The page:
The Chilbury Ladies' Choir
MRS. TILLING’S JOURNAL
Tuesday, 26th March, 1940
First funeral of the war, and our little village choir simply couldn’t sing in tune. “Holy, holy, holy” limped out as if we were a crump of warbling sparrows. But it wasn’t because of the war, or the young scoundrel Edmund Winthrop torpedoed in his submarine, or even the Vicar’s abysmal conducting. No, it was because this was the final performance of the Chilbury Choir. Our swan song.
“I don’t see why we have to be closed down,” Mrs. B. snapped afterward as we congregated in the foggy graveyard. “It’s not as if we’re a threat to national security.”
“All the men have gone,” I whispered back, aware of our voices carrying uncomfortably through the funeral crowd. “The Vicar says we can’t have a choir without men.”
“Just because the men have gone to war, why do we have to close the choir? And precisely at a time when we need it most! I mean, what’ll he disband next? His beloved bell ringers? Church on Sundays? Christmas? I expect not!” She folded her arms in annoyance. “First they whisk our men away to fight, then they force us women into work, then they ration food, and now they’re closing our choir. By the time the Nazis get here there’ll be nothing left except a bunch of drab women ready to surrender.”
“But there’s a war on,” I said, trying to placate her loud complaining. “We women have to take on extra work, help the cause. I don’t mind doing hospital nurse duties, although it’s busy keeping up the village clinic, too.”
“The choir has been part of the Chilbury way since time began. There’s something bolstering about singing together.” She puffed her chest out, her large, square frame like an abundant Field Marshall.
The funeral party began to head to Chilbury Manor for the obligatory glass of sherry and cucumber sandwich. “Edmund Winthrop,” I sighed. “Only twenty and blown up in the North Sea.”
“He was a vicious bully, and well you know it,” Mrs. B. barked. “Remember how he tried to drown your David in the village pond?”
“Yes, but that was years ago,” I whispered. “In any case, Edmund was bound to be unstable with his father forever thrashing him. I’m sure Brigadier Winthrop must be feeling more than a trace of regret now that Edmund’s dead.”
Or clearly not, I thought as we looked over to him, thwacking his cane against his military boot, the veins on his neck and forehead livid with rage.
“He’s furious because he’s lost his heir,” Mrs. B. snipped. “The Winthrops need a male to inherit, so the family estate is lost. He doesn’t care a jot about the daughters—” We glanced over at young Kitty and the beautiful Venetia. “Status is everything. At least Mrs. Winthrop’s pregnant again. Let’s hope it’s a boy this time round.”
Mrs. Winthrop was cowering like a crushed sparrow under the weight of Edmund’s loss. It could be me next, I thought, as my David came over, all grown up in his new army uniform. His shoulders are broader since training, but his smile and softness are just the same. I knew he’d sign up when he turned eighteen, but why did it happen so fast? He’s being sent to France next month, and I can’t help worrying how I’ll survive if anything happens to him. He’s all I have since Harold passed away. Edmund and David often played as boys, soldiers or pirates, some kind of battle that Edmund was sure to win. I can only pray that David’s fight doesn’t end the same way.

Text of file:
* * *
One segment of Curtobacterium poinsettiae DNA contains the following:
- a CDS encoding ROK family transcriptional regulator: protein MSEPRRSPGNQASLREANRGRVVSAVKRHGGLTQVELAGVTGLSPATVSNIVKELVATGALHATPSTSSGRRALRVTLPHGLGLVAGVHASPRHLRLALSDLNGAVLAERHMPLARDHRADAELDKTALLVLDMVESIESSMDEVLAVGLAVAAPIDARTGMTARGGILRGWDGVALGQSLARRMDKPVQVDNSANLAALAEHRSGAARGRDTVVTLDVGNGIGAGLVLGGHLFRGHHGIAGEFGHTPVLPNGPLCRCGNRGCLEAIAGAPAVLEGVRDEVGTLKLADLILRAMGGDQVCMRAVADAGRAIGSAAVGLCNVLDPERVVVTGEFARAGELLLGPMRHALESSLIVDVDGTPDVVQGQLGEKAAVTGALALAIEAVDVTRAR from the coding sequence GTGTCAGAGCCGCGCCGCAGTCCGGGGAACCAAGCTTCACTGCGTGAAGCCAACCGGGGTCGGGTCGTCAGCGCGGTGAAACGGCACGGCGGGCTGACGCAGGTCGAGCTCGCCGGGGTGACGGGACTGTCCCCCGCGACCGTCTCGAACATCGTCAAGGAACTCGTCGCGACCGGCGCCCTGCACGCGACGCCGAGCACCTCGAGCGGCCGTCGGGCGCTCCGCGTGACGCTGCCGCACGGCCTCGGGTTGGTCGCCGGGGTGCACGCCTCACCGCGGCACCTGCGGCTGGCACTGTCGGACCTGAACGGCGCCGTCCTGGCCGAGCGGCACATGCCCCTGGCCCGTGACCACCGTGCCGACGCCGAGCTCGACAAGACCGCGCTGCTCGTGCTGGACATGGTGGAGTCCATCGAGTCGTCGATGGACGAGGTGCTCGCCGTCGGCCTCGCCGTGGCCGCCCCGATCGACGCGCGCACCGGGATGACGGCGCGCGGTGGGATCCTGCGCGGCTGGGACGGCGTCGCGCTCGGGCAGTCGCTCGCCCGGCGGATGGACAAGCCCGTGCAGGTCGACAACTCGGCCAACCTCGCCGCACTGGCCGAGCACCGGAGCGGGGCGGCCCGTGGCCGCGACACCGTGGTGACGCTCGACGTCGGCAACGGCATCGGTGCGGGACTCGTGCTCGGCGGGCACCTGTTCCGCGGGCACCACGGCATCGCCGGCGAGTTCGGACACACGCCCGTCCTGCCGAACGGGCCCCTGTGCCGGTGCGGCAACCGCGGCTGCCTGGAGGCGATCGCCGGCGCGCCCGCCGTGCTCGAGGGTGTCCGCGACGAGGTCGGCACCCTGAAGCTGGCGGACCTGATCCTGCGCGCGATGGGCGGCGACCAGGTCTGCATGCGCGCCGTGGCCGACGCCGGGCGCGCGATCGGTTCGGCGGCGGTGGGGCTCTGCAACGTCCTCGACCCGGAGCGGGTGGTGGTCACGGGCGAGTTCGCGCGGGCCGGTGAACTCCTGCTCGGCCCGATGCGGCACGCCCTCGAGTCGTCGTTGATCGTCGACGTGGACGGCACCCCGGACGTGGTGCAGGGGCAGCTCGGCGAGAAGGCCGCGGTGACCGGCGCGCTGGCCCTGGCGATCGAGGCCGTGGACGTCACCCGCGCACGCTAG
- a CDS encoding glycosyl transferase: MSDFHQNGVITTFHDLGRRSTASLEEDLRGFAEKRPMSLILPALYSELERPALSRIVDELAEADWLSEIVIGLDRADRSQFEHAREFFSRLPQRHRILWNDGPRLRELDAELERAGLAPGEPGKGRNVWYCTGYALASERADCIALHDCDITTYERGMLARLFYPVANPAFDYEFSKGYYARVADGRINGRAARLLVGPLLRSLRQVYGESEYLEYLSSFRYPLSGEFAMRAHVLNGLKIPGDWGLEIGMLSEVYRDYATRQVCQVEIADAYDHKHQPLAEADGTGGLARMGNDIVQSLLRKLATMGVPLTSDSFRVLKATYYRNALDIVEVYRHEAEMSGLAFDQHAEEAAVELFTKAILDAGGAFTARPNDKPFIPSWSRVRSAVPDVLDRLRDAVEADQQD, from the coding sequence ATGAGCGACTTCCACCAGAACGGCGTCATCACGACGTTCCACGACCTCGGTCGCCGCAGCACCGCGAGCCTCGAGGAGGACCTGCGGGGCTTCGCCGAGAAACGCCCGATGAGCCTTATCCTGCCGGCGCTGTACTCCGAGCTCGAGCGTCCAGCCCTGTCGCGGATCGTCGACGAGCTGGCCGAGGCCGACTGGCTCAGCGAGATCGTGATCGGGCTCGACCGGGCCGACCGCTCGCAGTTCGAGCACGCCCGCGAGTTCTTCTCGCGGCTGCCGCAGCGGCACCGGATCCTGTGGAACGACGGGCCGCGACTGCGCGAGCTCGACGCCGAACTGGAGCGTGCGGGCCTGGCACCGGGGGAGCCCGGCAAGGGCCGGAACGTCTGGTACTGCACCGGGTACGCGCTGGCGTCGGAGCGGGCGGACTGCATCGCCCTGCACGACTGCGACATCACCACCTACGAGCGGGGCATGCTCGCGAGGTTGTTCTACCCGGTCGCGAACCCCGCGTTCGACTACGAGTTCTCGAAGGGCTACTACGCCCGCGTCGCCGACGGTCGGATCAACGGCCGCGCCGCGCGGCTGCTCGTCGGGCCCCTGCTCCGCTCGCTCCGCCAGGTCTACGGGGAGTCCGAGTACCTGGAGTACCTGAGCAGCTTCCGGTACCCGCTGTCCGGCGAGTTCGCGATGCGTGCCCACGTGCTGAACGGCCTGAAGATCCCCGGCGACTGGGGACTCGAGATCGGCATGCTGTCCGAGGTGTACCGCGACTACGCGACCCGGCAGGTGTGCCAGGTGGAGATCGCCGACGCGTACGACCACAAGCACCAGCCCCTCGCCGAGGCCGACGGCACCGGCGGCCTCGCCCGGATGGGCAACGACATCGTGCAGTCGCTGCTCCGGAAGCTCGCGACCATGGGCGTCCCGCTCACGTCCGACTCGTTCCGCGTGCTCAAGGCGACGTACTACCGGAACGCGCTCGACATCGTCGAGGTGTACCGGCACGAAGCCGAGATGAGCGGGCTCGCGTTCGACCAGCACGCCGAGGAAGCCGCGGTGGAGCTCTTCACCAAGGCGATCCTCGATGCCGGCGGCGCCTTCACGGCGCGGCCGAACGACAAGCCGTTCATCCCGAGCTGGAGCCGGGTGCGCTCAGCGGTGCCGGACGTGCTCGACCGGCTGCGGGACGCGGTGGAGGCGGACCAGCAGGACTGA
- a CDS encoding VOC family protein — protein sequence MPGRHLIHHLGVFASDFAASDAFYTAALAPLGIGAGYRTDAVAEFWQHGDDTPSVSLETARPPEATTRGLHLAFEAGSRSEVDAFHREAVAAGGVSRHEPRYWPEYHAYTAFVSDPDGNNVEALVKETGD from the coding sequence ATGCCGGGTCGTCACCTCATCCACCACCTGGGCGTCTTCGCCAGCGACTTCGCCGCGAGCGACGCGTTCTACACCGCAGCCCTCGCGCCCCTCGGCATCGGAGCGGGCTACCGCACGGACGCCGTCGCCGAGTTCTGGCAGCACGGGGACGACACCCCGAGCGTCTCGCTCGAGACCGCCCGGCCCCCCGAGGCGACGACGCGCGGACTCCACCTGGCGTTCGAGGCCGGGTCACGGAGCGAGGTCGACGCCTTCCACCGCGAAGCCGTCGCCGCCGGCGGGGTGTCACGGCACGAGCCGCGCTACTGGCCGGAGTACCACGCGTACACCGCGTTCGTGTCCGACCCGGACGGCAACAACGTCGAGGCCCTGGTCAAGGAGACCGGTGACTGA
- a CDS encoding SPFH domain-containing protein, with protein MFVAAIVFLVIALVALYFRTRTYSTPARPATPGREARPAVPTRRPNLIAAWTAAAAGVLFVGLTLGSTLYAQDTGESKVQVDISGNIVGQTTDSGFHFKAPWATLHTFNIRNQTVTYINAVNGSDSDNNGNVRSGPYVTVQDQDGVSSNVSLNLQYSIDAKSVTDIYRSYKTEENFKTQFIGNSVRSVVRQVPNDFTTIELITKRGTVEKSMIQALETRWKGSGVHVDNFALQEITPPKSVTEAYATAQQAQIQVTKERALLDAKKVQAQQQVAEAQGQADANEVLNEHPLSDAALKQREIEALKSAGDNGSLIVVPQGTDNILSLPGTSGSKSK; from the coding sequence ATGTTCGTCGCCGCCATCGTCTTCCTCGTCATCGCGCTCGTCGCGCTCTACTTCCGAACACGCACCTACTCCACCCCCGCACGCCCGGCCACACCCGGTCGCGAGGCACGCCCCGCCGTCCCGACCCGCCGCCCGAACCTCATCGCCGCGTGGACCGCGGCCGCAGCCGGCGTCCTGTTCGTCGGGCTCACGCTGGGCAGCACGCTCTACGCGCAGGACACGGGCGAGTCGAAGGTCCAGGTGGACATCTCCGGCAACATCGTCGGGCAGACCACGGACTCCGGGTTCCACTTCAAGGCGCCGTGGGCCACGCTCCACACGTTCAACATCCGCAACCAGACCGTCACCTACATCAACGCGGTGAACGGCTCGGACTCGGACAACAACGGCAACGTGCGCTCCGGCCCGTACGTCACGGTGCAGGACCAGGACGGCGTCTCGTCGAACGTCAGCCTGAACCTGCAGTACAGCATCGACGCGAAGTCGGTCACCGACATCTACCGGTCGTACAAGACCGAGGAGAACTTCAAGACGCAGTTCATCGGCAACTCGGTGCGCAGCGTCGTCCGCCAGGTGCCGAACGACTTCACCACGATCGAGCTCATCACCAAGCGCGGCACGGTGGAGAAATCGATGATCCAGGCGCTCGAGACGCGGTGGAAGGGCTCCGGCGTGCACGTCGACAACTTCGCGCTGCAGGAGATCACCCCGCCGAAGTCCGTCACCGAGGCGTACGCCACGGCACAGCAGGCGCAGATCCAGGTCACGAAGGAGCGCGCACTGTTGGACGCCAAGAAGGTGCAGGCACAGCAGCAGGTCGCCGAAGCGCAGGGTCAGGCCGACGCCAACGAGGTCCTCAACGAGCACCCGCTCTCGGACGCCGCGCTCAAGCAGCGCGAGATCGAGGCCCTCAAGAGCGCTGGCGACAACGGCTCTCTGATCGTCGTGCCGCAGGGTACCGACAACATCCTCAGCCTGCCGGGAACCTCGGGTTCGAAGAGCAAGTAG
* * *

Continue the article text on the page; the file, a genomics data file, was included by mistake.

The war has been ominously quiet so far, Hitler busy taking the rest of Europe. But I know they’re coming, and soon we’ll be surrounded by death. It’ll be like the last war, when a whole generation of men was wiped out, my own father included. I remember the day the telegram came. We were sitting down for luncheon, the sun spilling into the dining room as the gramophone played Vivaldi. I heard the front door open, then the slump of my mother’s body as she hit the floor, the sunshine streaming in, unaware.
Now our lives are going into turmoil all over again: more deaths, more work, more making do. And our lovely choir gone, too. I’ve half a mind to write to the Vicar in protest. But then again, I probably won’t. I’ve never been one to make a fuss. My mother told me that women do better when they smile and agree. Yet sometimes I feel so frustrated by everything. I just want to shout it out.
I suppose that’s why I started a journal, so that I can express the things I don’t want to say out loud. A program on the wireless said that keeping a journal can help you feel better if you have loved ones away, so I popped out yesterday and bought one. I’m sure it’ll be filled up soon, especially once David leaves and I’m on my own, thoughts surging through my head with nowhere to be let out. I’ve always dreamed of being a writer, and I suppose this is the closest I’ll get.
Taking David’s arm and following the crowd to Chilbury Manor, I looked back at the crumbling old church. “I’ll miss the choir.”
To which Mrs. B. roundly retorted, “I haven’t seen you instructing the Vicar to reverse his decision.”
“But, Mrs. B.,” David said with a smirk. “We always leave it up to you to make a stink about everything. You usually do.”
I had to hide my smile behind my hand, waiting for Mrs. B.’s wrath. But at that moment, the Vicar himself flew past us, trotting at speed after the Brigadier, who was striding up to the Manor.
Mrs. B. took one look, seized her umbrella with grim determination, and began stomping after him, calling, “I’ll have a word with you, Vicar,” her usual forthright battle cry.
The Vicar turned and, seeing her gaining pace, sprinted for all he was worth.